AUBURN – Nosa Eguae spent last season working his way back from a knee injury and cheering on his Auburn teammates. Brandon Mosley spent last season playing tight end at Coffeyville (Kan.) Community College.
Defensive end Nosa Eguae/Bryan Matthews photo
Last Saturday, with Auburn facing its most important of the season to date, there they were in the starting lineup – Mosley at right tackle and Eguae at defensive end. And they’ll be there again when the No. 11 Tigers try to run their record to 5-0 against Louisiana-Monroe (2-2) Saturday morning at Jordan-Hare Stadium.
Mosley, 6-foot-6 and 299 pounds, won the starting job from sophomore John Sullen after A.J. Greene, who started the first three games, was lost for the season with a broken ankle. Eguae, in the playing rotation from the start of the season, moved ahead of senior Michael Goggans.
On Thursday, Mosley got the word that he would start from offensive line coach Jeff Grimes. He said the experience was all he expected and more.
“The fans here, I love them - Tiger Walk, everything, is just incredible,” Mosley said. “It’s amazing. I love it. I feel really blessed to be here.”
Mosley, who took over at left tackle against Mississippi State when Lee Ziemba banged up his knee, had good times and times that weren’t so good in his debut as a starter.
“I had a couple of penalties that messed me up a little bit,” Mosley said. “It really frustrated me.”
But Auburn coach Gene Chizik said there was more good than bad, enough to good for him to feel confident in what Mosley will do going forward.
"I was really proud of Brandon,” Chizik said. “He didn't do everything perfect, but he helped win that football game. I thought he tried to play physical up front. I'm just really proud of him. He's been thrown into the fire a few times now. He comes through for our team."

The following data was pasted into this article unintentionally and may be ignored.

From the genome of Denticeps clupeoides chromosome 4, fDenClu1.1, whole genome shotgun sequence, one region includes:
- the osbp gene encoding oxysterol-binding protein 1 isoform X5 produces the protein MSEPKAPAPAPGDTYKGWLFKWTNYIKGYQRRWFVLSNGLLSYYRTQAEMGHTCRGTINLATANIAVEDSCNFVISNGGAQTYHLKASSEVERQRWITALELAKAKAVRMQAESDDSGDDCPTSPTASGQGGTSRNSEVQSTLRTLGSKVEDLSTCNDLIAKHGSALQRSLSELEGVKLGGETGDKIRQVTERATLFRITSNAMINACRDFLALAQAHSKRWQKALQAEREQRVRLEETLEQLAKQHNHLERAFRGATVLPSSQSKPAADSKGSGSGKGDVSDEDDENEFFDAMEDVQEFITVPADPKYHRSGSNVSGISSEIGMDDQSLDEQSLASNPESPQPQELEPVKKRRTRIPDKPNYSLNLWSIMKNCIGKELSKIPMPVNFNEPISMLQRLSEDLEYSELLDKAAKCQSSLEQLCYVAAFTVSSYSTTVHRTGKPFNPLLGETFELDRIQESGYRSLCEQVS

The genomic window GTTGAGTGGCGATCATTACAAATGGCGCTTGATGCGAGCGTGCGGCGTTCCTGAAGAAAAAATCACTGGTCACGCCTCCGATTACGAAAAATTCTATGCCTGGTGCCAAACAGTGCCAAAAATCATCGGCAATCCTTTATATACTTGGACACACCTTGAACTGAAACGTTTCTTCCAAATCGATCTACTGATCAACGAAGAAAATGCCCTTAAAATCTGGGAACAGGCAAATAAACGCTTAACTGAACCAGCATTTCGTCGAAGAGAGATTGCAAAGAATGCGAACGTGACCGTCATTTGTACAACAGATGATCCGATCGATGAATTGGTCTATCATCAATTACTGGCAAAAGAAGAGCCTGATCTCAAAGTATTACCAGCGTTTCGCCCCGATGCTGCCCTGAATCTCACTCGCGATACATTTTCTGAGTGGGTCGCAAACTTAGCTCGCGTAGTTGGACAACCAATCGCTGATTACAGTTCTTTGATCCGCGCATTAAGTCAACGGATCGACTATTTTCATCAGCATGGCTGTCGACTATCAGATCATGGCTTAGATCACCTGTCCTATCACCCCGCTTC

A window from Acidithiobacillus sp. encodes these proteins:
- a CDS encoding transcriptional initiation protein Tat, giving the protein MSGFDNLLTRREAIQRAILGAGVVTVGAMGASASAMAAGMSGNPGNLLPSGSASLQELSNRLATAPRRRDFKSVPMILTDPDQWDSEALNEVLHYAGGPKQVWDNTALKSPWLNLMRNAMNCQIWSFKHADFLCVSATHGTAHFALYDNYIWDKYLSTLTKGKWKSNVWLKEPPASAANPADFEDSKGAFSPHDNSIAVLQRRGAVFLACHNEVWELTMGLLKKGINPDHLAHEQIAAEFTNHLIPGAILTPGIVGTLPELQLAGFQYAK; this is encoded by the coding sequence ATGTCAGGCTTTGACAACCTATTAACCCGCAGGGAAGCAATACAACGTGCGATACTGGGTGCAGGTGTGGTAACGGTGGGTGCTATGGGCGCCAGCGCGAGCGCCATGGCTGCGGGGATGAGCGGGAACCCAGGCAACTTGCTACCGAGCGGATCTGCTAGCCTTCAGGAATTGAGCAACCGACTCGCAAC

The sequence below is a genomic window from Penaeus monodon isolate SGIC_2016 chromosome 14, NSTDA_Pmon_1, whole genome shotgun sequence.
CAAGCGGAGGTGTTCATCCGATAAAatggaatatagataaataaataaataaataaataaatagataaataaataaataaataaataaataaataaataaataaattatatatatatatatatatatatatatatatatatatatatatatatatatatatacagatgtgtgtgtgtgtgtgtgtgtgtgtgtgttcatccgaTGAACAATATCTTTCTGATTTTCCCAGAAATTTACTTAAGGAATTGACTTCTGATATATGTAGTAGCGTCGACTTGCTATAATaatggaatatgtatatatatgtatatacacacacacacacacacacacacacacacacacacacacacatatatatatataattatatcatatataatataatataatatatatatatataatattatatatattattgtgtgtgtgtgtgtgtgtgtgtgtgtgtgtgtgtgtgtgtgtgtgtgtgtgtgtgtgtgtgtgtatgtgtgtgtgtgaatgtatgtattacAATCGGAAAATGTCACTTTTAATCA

In the second half, Auburn’s offense picked up the pace, heeding coordinator Gus Malzahn’s demand that they play faster. The Gamecocks started to wilt.
“It felt good,” Mosley said. “You could tell they were getting tired. They were standing up, had their hands on their hips, just weren’t ready. We knew we were whipping them then.”
Eguae, 6-foot-2 and 258 pounds, heard from defensive line coach Tracy Rocker on Sunday before the game that he had won starting job.
“I just try to use every week as steppingstones to get to be the player I want to be,” Eguae said. “To me, it is big gaining Coach Rocker’s trust to be in those situations in the fourth quarter when it’s down and dirty.”
Eguae said he has made significant progress since playing college football for the first time in Auburn’s opener against Arkansas State.
“It’s leaps and bounds,” Eguae said. “There is nothing like being in the trenches, going against a man and trying to beat him and make plays.”
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